I just picked up a $15 rice cooker at the same store where I once bought a very fine $8 toaster. Do I know value or what. But here is the thing. A rice cooker is passive — you put in the rice and water and turn it on and it does the rest. Do you even have to turn it off? I don’t think so. It just sits there, stewing. Sort of female-like. The cooked rice stimulates one’s appetite. It also takes a long time to get ready in the evening. Tradeoffs.
By contrast, the pressure cooker is a powerful machine. Masculine. It functions well, if not quite coolly, under stress. It makes noise and exudes just a hint of danger. Some people are scared of it. But it gets the job done faster than anything else (brown rice, 20 minutes, QED). Like the Browning M2 heavy machine gun it is sturdily constructed from highest-quality steels and requires an operator’s calm maturity and careful management for successful operation. Precision is important. You can use your massive Breitling (instruments for professional cooks) chronograph to time the broccoli as you would time an instrument approach in your Lockheed Constellation, with the enormous Turbo Compound engines going pocketa pocketa pocketa. Truth be told, I have been a pressure-cooker man for many years, ever since my mom gave me one as a gift.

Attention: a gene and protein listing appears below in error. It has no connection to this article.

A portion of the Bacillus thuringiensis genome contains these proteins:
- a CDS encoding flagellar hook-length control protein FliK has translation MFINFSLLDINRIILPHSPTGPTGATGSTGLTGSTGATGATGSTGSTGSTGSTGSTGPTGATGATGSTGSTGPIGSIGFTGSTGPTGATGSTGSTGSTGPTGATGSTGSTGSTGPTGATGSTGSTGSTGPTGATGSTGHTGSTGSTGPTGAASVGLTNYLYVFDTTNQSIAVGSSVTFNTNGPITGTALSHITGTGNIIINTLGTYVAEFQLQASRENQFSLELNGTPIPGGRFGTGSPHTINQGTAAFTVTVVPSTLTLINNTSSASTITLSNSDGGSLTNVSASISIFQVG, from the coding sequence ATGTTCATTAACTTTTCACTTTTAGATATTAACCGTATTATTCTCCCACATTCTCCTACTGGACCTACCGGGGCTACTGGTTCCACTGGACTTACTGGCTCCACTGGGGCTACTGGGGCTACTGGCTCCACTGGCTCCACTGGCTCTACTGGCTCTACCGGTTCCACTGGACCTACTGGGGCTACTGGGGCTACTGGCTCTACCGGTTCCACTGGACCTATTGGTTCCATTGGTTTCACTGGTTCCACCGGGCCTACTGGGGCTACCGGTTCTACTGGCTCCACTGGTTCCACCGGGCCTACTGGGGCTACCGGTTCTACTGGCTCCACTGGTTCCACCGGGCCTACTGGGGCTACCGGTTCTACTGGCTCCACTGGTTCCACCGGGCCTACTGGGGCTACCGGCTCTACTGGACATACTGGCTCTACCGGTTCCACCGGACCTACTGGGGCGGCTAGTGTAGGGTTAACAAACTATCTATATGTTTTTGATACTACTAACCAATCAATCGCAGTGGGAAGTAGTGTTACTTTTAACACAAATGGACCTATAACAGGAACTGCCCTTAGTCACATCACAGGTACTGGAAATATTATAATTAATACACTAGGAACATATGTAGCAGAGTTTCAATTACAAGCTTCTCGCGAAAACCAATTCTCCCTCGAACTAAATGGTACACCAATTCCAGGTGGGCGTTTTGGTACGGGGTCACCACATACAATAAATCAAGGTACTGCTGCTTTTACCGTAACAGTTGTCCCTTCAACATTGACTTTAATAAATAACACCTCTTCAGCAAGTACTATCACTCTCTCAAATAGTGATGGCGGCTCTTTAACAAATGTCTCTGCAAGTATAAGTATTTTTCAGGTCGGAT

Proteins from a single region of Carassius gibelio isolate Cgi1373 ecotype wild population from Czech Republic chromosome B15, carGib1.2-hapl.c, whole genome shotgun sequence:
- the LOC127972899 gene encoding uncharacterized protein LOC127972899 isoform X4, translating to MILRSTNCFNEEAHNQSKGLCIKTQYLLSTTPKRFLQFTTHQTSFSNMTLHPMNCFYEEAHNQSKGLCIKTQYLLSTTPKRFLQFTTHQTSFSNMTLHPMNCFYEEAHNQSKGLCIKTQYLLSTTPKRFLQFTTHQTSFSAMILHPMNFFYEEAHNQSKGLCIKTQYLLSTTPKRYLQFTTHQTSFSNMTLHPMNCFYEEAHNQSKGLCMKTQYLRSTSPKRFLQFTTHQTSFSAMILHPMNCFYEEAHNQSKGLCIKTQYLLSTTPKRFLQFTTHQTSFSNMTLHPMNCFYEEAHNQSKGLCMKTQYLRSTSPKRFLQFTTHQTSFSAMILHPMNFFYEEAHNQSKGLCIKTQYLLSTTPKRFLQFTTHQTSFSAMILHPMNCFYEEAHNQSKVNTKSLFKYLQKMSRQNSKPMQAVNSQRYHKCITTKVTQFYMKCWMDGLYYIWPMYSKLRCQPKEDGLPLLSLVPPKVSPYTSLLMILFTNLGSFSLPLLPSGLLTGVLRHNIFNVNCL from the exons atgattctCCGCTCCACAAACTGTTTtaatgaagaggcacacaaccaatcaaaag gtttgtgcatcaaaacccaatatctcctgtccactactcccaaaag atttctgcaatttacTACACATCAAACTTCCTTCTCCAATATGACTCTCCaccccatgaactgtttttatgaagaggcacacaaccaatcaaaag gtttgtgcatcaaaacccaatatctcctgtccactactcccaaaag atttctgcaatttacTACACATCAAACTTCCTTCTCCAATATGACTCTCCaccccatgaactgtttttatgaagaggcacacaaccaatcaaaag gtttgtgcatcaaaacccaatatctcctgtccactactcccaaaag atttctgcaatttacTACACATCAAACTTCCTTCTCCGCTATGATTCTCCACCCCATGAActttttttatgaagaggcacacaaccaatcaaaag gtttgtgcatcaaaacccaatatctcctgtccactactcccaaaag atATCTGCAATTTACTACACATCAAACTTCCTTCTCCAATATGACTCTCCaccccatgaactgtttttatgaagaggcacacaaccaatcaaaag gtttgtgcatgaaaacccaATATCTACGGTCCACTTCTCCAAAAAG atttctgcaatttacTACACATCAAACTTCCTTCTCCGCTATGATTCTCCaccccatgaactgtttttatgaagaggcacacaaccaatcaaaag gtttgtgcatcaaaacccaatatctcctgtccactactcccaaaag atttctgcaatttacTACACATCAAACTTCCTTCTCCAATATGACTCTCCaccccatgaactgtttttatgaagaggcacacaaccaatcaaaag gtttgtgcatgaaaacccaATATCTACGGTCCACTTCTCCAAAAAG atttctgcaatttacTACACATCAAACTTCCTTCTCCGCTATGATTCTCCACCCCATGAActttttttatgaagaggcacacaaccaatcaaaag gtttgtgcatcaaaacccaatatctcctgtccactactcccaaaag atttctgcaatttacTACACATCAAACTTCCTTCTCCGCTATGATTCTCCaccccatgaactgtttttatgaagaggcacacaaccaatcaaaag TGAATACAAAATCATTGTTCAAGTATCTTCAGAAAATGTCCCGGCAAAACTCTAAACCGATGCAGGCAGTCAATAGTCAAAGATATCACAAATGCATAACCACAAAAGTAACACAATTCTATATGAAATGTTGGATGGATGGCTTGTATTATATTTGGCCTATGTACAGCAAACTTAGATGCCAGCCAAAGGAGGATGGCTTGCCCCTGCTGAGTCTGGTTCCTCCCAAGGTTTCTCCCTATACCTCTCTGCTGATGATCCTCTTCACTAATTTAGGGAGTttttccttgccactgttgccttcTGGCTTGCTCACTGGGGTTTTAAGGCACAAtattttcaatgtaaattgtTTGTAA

So, I am wondering if going the rice-cooker way is a beta move. Certainly some things will be easier. But where is the adventure? Also, all that testosterone is making me impatient — I don’t know if I can wait twice as long for my cooked rice.
It may be time to plunge deep into manly culinary risk-taking by buying an electric turkey fryer.